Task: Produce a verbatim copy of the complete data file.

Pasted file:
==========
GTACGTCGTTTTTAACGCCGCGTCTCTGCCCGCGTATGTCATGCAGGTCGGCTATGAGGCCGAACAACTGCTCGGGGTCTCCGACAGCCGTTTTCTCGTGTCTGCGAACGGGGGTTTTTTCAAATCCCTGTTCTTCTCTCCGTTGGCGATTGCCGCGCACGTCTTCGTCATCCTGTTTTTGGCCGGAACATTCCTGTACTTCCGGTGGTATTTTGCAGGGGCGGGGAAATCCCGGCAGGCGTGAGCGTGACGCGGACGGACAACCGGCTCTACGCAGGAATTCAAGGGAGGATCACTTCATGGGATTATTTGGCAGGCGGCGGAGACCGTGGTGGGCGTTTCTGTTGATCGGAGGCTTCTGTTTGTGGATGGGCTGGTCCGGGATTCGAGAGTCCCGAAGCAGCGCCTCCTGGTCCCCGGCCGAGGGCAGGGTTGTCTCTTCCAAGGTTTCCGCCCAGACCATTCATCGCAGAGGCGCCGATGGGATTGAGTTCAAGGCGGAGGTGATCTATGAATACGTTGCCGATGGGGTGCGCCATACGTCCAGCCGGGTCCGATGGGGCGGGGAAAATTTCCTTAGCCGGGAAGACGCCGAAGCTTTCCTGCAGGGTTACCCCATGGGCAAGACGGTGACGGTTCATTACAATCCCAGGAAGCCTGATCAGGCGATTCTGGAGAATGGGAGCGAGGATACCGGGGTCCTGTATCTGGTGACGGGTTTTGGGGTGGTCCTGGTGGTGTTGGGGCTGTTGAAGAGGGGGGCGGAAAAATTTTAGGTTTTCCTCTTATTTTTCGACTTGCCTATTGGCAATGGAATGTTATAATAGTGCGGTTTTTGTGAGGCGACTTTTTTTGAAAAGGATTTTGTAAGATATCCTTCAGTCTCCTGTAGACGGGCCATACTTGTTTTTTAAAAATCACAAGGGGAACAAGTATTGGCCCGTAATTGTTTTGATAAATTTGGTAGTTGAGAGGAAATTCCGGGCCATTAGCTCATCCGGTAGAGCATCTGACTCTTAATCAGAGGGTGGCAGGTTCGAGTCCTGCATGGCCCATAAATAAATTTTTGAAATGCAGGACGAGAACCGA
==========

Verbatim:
GTACGTCGTTTTTAACGCCGCGTCTCTGCCCGCGTATGTCATGCAGGTCGGCTATGAGGCCGAACAACTGCTCGGGGTCTCCGACAGCCGTTTTCTCGTGTCTGCGAACGGGGGTTTTTTCAAATCCCTGTTCTTCTCTCCGTTGGCGATTGCCGCGCACGTCTTCGTCATCCTGTTTTTGGCCGGAACATTCCTGTACTTCCGGTGGTATTTTGCAGGGGCGGGGAAATCCCGGCAGGCGTGAGCGTGACGCGGACGGACAACCGGCTCTACGCAGGAATTCAAGGGAGGATCACTTCATGGGATTATTTGGCAGGCGGCGGAGACCGTGGTGGGCGTTTCTGTTGATCGGAGGCTTCTGTTTGTGGATGGGCTGGTCCGGGATTCGAGAGTCCCGAAGCAGCGCCTCCTGGTCCCCGGCCGAGGGCAGGGTTGTCTCTTCCAAGGTTTCCGCCCAGACCATTCATCGCAGAGGCGCCGATGGGATTGAGTTCAAGGCGGAGGTGATCTATGAATACGTTGCCGATGGGGTGCGCCATACGTCCAGCCGGGTCCGATGGGGCGGGGAAAATTTCCTTAGCCGGGAAGACGCCGAAGCTTTCCTGCAGGGTTACCCCATGGGCAAGACGGTGACGGTTCATTACAATCCCAGGAAGCCTGATCAGGCGATTCTGGAGAATGGGAGCGAGGATACCGGGGTCCTGTATCTGGTGACGGGTTTTGGGGTGGTCCTGGTGGTGTTGGGGCTGTTGAAGAGGGGGGCGGAAAAATTTTAGGTTTTCCTCTTATTTTTCGACTTGCCTATTGGCAATGGAATGTTATAATAGTGCGGTTTTTGTGAGGCGACTTTTTTTGAAAAGGATTTTGTAAGATATCCTTCAGTCTCCTGTAGACGGGCCATACTTGTTTTTTAAAAATCACAAGGGGAACAAGTATTGGCCCGTAATTGTTTTGATAAATTTGGTAGTTGAGAGGAAATTCCGGGCCATTAGCTCATCCGGTAGAGCATCTGACTCTTAATCAGAGGGTGGCAGGTTCGAGTCCTGCATGGCCCATAAATAAATTTTTGAAATGCAGGACGAGAACCGA